November 29, 2016

Nigerian woman and her Irish-born child likely to be deported from Ireland

A Nigerian woman, who hid from the authorities for almost five years after deportation orders had been issued, could face deportation along with her Irish-born child after the High Court on Monday, November 28th, lifted an injunction preventing the State from sending them out of the country.
Justice Richard Humphreys yesterday, placed a four-week stay on the injunction discharge order so the mother and child can pursue any consequential orders and put their affairs in order before the deportation.

On May this year, the judge had rejected claims made by the Nigerian woman, a failed asylum seeker, that her deportation should be revoked. She took the action on grounds including the child’s educational rights not being properly considered. Dismissing the case, the judge found the child’s educational rights, such as the right to free primary education while in the State, are not a barrier to deportation.
An appeal against that decision is pending before the Court of Appeal. At the time, a temporary injunction was secured preventing the State from deporting them.
They wanted the injunction continued until their case has been determined. They claimed a recent Court of Appeal judgment supported the injunction application, particularly their argument the child should not be identified with the mother going into hiding after the deportation orders were issued. The State sought to have the injunction discharged.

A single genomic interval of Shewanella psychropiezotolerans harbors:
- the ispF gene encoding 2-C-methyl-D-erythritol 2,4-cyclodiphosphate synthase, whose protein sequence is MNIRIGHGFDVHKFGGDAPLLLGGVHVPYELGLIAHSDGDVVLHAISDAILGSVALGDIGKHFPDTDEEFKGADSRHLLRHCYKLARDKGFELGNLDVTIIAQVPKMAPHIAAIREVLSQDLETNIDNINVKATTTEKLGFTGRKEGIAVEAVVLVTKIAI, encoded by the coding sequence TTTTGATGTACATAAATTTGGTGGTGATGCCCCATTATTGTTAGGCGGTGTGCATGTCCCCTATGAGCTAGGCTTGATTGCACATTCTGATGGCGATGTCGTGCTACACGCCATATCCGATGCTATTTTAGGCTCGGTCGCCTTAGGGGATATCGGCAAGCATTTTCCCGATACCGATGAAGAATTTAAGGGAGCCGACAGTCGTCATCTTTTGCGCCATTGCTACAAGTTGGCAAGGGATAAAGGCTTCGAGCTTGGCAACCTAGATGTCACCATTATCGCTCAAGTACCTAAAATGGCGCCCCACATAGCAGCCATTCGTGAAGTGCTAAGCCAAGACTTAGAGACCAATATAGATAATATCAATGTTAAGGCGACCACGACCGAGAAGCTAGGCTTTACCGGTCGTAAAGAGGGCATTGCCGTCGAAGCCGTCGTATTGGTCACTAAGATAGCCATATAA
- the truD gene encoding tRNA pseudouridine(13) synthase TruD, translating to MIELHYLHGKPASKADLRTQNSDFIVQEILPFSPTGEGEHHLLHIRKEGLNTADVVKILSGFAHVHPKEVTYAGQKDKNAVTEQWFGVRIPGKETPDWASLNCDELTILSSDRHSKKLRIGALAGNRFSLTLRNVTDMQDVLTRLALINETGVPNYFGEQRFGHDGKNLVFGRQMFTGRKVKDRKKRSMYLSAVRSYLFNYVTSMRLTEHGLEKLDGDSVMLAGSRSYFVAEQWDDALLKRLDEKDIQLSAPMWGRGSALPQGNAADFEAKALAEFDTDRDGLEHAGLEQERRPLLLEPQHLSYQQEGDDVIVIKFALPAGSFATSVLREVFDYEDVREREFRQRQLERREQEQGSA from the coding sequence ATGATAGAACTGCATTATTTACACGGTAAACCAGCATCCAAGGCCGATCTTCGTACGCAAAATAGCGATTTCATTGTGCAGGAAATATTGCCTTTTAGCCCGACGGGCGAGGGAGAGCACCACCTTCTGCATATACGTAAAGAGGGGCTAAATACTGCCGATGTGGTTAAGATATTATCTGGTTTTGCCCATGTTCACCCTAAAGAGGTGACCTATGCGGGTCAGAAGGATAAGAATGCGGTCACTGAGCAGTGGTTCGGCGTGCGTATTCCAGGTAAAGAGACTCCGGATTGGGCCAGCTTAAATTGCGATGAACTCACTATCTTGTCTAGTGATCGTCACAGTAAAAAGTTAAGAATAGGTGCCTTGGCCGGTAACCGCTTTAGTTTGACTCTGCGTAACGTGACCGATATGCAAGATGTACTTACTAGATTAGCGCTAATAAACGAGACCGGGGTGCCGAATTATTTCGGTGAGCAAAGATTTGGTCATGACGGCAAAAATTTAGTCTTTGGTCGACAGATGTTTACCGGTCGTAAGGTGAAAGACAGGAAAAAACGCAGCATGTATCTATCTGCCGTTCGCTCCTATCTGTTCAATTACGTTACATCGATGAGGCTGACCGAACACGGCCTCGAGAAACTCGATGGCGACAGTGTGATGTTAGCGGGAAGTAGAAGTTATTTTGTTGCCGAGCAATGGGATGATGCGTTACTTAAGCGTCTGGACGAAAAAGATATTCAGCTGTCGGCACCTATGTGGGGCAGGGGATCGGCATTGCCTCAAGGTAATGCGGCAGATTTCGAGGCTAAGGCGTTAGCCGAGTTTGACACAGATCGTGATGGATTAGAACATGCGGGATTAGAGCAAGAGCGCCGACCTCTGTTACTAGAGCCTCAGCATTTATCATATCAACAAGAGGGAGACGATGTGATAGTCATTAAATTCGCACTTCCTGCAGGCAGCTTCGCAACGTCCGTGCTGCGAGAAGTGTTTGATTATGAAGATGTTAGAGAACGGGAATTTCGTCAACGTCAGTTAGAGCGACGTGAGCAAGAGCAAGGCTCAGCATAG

In a ruling, Mr Justice Humphreys said he was satisfied to discharge the injunction. When considering the balance of justice, he said it was “not unjust” to deport the applicants before the appeal is heard. The applicants could progress their appeal without being present in Ireland, he said. He said the main factor against refusing to grant the injunction was the disruption to the child. However, he said he did not regard the argument as being decisive.
He said he had to have regards to the public interest in enforcing deportation orders, the weak nature of the applicants’ case, the lack of any legal basis for the applicants to be present in Ireland and the mother’s misconduct.
Source: Irishexaminer.com



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